1. Your argument from order/complexity is easily refuted.  Since you place it first, that might be the best place to start, if you're game.

2. Science is not the only source of knowledge and understanding.  However, I would argue that its track record strongly indicates that it is the most effect method yet devised for distinguishing between fact and non-fact.  Human beings are easily fooled and we frequently fool ourselves.  Science is a method of investigation that is intentionally designed to compensate for those and other human weaknesses.

3. Any miracle I've ever heard of has turned out to be nothing of the sort when subjected to proper skeptical investigation and analysis.  I would be willing to try to look at some of these with you, but only one at a time.

So, if you are interested in the exercise, I am willing to discuss with you any one of those points.


"Oh, and by the way, this is actually rather nice. Seems more like a discussion than the common overpowering one's opponent that is so common."

Well, so far, it seems fairly likely to me that you have honest and sincere intentions so I'm willing to give you the benefit of the doubt for now.  I've been discussing these issues with religious believers for many years now and I find that very few are well informed about their own religion and fewer still are open to open, honest discussion about their beliefs and rational criticism of their dogmas.  Are you one of the exceptions?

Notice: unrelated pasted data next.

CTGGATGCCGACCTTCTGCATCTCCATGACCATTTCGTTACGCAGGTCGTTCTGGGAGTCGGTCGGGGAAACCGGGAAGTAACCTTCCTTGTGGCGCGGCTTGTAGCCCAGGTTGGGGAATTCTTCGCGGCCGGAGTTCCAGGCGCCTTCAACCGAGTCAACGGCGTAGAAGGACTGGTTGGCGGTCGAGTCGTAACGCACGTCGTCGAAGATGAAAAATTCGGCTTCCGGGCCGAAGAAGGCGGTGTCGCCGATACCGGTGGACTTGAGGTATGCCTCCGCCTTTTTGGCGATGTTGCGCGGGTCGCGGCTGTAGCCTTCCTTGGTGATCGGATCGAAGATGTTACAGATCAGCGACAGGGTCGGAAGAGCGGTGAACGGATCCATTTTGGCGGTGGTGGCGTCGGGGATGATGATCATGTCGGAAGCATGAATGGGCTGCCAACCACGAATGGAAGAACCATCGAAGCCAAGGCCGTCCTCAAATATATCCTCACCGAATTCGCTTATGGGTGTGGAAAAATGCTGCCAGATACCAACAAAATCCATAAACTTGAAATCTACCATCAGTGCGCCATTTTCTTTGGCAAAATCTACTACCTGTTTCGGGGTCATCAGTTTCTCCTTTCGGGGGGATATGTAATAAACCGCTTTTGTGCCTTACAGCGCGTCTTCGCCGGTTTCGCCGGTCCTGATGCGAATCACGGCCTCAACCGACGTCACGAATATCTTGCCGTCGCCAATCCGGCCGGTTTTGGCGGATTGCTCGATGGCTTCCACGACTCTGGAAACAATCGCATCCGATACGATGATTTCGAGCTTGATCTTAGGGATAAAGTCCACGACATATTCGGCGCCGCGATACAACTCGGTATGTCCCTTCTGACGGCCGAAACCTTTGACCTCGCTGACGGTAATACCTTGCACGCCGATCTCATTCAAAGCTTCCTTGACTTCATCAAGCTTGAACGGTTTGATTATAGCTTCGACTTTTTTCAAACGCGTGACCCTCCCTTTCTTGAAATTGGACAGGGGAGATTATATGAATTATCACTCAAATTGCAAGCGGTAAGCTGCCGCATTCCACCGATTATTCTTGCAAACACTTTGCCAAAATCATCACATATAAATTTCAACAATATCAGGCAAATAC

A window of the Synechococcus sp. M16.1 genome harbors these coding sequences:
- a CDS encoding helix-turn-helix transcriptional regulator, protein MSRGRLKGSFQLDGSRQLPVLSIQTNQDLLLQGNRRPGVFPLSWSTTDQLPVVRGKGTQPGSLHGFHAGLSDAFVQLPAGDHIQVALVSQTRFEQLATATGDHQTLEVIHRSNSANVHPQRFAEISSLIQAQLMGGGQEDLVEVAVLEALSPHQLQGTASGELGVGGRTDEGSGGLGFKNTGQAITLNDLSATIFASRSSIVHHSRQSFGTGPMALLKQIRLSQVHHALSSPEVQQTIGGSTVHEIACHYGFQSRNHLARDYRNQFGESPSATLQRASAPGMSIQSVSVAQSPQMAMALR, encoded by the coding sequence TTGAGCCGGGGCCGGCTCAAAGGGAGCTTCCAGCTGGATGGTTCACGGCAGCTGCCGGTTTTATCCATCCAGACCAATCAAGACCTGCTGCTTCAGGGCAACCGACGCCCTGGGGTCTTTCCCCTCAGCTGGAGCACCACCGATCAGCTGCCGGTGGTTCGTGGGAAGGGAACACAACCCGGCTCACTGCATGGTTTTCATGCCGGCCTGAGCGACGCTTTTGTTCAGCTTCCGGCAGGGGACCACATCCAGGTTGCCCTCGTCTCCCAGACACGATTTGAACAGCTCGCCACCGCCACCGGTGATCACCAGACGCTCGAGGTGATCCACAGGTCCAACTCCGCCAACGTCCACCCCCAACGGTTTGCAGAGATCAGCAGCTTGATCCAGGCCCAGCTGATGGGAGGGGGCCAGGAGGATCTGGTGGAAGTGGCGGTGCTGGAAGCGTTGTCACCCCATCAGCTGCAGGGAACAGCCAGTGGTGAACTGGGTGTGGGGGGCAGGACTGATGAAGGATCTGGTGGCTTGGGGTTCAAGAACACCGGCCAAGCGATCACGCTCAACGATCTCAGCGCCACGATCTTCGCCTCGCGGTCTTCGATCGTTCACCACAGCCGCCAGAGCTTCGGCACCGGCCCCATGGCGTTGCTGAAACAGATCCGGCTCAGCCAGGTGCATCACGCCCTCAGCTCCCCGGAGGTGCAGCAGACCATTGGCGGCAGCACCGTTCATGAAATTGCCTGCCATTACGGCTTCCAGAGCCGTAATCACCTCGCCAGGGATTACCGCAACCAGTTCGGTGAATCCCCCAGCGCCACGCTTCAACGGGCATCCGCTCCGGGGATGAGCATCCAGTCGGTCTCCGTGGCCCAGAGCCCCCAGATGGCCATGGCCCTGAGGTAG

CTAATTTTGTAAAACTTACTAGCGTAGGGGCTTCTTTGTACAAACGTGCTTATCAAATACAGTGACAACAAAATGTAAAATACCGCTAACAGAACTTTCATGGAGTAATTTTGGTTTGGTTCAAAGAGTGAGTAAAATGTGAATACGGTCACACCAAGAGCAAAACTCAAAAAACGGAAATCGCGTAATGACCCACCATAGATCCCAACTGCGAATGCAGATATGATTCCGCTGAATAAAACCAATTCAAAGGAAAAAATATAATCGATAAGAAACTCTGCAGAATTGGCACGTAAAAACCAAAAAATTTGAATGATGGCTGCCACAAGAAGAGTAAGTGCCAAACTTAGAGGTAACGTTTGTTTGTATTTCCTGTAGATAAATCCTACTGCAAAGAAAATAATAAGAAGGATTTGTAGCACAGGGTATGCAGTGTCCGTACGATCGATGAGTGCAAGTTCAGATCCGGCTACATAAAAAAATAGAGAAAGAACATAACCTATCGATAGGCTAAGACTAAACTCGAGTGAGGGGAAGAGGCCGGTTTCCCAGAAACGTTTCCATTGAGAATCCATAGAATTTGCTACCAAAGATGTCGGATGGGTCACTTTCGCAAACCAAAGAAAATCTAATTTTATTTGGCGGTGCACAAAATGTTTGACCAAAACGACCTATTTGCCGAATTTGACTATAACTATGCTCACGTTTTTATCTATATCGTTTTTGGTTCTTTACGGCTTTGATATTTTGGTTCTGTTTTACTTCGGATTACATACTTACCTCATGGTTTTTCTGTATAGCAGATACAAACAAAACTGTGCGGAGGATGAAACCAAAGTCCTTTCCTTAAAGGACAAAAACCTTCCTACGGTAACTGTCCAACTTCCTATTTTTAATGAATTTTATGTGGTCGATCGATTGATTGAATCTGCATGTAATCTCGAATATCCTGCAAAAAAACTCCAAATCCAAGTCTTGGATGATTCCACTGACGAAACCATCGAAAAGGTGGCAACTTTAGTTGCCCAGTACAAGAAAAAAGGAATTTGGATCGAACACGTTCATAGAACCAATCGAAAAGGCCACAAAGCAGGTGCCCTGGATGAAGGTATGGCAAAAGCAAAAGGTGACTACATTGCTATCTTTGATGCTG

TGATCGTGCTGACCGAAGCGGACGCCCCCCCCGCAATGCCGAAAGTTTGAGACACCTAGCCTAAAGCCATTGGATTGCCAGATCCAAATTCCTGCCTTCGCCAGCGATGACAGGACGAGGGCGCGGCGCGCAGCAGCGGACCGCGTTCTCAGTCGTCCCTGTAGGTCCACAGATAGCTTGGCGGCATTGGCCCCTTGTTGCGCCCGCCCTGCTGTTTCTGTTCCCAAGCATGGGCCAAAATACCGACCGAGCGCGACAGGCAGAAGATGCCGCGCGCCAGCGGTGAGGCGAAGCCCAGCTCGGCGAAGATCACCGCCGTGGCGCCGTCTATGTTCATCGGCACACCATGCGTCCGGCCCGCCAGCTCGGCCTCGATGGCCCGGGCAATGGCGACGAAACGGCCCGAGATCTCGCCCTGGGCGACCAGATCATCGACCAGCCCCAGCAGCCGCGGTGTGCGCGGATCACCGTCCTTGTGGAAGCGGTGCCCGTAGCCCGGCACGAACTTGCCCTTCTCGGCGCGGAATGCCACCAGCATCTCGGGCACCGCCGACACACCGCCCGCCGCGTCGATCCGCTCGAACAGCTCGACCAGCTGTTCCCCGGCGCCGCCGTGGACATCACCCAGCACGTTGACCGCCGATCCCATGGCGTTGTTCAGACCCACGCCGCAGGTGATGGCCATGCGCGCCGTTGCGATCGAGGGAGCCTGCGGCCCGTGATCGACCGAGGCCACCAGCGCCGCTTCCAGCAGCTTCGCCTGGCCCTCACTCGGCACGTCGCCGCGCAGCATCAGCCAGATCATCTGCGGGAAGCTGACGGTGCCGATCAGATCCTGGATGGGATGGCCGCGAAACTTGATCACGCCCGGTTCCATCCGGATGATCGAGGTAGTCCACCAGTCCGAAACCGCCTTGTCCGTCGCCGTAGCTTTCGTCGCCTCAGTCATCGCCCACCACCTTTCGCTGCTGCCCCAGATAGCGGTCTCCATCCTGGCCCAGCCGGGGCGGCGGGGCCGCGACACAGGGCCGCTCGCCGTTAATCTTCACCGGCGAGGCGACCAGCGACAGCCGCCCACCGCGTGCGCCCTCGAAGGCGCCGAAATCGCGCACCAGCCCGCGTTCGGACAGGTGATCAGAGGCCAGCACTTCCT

Obviously we need a larger sign  :DON"T FEED THE TROLLS.

The complexity in the universe has been largely explained through science. To me, it doesn't look like the universe was the result of creation, but evolution. Creation means that everything popped into being fully formed and complex. It doesn't look that way to me, it looks like almost everything in the universe is the result of evolution, whether it be star, galaxy, or planet formation, or life. Also, if the universe is so complex, it leads me to question how complex the creator must be.


The complexity in the universe has been largely explained through science.


Pahu: There are many unproven ideas and explanations.


Alex: To me, it doesn't look like the universe was the result of creation, but evolution. Creation means that everything popped into being fully formed and complex. It doesn't look that way to me, it looks like almost everything in the universe is the result of evolution, whether it be star, galaxy, or planet formation, or life.


Pahu: But where is the evidence anything evolved?


Alex: Also, if the universe is so complex, it leads me to question how complex the creator must be.


Pahu: Our Creator is in whole different category than the universe and life. To try to understand Him, beyond what He has revealed in His Holy Bible, is similar to a dog trying to understand the information on these pages.